Mark Twain, a Biography — Volume III, Part 2: 1907-1910 eBook

Albert Bigelow Paine
This eBook from the Gutenberg Project consists of approximately 349 pages of information about Mark Twain, a Biography — Volume III, Part 2.

We that are old—­we comprehend; even we That are not mad:  whose grown-up scions still abide; Their tale complete:  Their earlier selves we glimpse at intervals Far in the dimming past; We see the little forms as once they were, And whilst we ache to take them to our hearts, The vision fades.  We know them lost to us—­Forever lost; we cannot have them back; We miss them as we miss the dead, We mourn them as we mourn the dead.


Selections from an unfinished book, “3,000 Years among the microbes

The autobiography of A microbe, who, in A former existence, had been A man—­his present habitat being the organism of A tramp, Blitzowski.  (Written at Dublin, new Hampshire, 1905)

(See Chapter ccxxxv)

Our world (the tramp) is as large and grand and awe-compelling to us microscopic creatures as is man’s world to man.  Our tramp is mountainous, there are vast oceans in him, and lakes that are sea-like for size, there are many rivers (veins and arteries) which are fifteen miles across, and of a length so stupendous as to make the Mississippi and the Amazon trifling little Rhode Island brooks by comparison.  As for our minor rivers, they are multitudinous, and the dutiable commerce of disease which they carry is rich beyond the dreams of the American custom-house.

Take a man like Sir Oliver Lodge, and what secret of Nature can be hidden from him?  He says:  “A billion, that is a million millions,[??  Trillion D.W.] of atoms is truly an immense number, but the resulting aggregate is still excessively minute.  A portion of substance consisting, of a billion atoms is only barely visible with the highest power of a microscope; and a speck or granule, in order to be visible to the naked eye, like a grain of lycopodium-dust, must be a million times bigger still.”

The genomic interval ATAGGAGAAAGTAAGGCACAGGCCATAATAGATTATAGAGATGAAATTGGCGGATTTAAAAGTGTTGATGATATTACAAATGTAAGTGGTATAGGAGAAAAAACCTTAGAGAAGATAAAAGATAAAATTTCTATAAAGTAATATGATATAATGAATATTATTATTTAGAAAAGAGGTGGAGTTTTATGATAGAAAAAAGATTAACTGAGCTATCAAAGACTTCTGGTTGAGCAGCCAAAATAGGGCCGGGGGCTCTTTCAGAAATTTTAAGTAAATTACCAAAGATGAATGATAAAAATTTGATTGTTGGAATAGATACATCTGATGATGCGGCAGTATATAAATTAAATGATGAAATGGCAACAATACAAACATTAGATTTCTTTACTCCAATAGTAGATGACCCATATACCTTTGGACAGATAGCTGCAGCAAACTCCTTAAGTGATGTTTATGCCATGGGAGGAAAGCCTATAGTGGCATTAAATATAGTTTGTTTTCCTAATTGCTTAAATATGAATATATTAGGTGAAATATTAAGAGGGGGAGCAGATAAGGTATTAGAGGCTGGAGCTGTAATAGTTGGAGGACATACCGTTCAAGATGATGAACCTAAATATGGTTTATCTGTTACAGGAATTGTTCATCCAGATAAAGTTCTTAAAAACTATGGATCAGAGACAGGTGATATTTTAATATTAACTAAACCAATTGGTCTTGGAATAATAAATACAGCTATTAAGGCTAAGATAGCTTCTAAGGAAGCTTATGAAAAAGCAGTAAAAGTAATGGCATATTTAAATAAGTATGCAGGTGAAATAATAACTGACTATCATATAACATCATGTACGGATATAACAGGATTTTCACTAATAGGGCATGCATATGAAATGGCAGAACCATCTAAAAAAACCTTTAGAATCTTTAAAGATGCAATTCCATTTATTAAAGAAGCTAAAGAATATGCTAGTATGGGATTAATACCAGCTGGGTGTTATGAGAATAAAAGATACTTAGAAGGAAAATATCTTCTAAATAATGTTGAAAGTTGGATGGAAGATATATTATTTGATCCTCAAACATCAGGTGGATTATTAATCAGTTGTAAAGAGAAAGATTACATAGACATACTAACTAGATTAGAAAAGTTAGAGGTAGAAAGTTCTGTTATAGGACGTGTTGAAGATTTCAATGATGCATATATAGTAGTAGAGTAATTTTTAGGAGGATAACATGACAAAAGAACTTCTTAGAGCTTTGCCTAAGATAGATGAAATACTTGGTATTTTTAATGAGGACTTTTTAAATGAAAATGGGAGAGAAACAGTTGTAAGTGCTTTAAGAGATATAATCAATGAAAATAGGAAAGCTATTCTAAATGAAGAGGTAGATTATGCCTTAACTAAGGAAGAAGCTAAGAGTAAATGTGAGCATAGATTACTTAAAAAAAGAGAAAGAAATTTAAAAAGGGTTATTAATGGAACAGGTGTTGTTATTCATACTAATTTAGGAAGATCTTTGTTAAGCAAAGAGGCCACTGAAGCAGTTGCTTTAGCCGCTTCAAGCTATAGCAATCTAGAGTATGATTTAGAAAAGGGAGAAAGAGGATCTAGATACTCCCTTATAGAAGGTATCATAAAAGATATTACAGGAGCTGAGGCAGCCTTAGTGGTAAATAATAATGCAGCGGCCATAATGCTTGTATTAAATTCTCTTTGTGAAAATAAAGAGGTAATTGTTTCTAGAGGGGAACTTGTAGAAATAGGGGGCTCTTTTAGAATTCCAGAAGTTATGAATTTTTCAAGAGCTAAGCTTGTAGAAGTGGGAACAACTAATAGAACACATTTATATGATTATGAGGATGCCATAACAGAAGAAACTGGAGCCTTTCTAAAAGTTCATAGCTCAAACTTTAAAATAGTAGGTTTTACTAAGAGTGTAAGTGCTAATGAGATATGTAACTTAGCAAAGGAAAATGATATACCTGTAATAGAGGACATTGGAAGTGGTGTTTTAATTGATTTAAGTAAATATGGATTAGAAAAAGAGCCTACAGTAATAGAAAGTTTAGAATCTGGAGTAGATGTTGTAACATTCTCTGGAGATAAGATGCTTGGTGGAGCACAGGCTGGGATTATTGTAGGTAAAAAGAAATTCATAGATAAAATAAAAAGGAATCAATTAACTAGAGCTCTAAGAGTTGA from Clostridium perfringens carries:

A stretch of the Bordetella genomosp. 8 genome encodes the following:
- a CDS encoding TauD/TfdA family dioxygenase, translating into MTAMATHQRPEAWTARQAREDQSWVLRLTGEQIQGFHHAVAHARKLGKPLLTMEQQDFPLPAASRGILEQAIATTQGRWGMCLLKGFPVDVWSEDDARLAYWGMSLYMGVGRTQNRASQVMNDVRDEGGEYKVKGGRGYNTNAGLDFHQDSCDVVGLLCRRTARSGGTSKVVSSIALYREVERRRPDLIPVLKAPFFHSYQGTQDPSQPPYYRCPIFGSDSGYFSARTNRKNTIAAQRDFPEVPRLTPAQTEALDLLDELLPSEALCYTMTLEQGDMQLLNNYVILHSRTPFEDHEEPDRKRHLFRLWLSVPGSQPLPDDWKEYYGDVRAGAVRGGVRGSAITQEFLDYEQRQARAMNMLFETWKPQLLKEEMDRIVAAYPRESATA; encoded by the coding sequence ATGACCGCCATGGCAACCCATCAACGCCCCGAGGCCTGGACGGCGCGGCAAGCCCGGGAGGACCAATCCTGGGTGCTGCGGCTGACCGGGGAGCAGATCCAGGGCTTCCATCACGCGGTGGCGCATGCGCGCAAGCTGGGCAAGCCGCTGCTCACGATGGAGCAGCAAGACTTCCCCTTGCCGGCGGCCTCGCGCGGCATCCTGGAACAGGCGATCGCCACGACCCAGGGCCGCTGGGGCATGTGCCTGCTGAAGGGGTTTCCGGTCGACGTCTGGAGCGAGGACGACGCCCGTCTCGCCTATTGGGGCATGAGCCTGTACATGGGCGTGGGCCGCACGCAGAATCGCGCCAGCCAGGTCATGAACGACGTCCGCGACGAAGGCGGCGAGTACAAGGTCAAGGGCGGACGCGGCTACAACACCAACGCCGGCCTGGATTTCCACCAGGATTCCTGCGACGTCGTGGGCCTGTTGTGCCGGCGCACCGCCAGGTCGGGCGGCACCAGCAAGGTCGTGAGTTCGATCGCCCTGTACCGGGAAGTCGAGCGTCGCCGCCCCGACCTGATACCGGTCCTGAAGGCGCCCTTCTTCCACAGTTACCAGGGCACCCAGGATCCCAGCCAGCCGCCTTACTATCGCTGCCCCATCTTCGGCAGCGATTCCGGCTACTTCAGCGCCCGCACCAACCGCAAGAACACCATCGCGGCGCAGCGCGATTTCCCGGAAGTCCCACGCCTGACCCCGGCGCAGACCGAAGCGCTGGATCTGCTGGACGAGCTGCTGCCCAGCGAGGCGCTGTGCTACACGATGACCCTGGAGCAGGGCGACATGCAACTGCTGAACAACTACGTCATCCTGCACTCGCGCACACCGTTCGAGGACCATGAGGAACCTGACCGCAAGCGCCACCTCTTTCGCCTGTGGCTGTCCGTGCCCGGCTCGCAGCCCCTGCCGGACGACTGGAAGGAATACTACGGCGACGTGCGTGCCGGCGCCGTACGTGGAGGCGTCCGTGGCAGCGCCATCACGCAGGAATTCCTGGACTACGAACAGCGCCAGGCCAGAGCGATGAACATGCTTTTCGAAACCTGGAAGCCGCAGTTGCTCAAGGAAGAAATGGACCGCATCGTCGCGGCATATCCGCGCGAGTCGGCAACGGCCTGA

The human eye could see it then—­that dainty little speck.  But with my microbe-eye I could see every individual of the whirling billions of atoms that compose the speck.  Nothing is ever at rest—­wood, iron, water, everything is alive, everything is raging, whirling, whizzing, day and night and night and day, nothing is dead, there is no such thing as death, everything is full of bristling life, tremendous life, even the bones of the crusader that perished before Jerusalem eight centuries ago.  There are no vegetables, all things are animal; each electron is an animal, each molecule is a collection of animals, and each has an appointed duty to perform and a soul to be saved.  Heaven was not made for man alone, and oblivion and neglect reserved for the rest of His creatures.  He gave them life, He gave them humble services to perform, they have performed them, and they will not be forgotten, they will have their reward.  Man-always vain, windy, conceited-thinks he will be in the majority there.  He will be disappointed.  Let him humble himself.  But for the despised microbe and the persecuted bacillus, who needed a home and nourishment, he would not have been created.  He has a mission, therefore a reason for existing:  let him do the service he was made for, and keep quiet.

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Mark Twain, a Biography — Volume III, Part 2: 1907-1910 from Project Gutenberg. Public domain.
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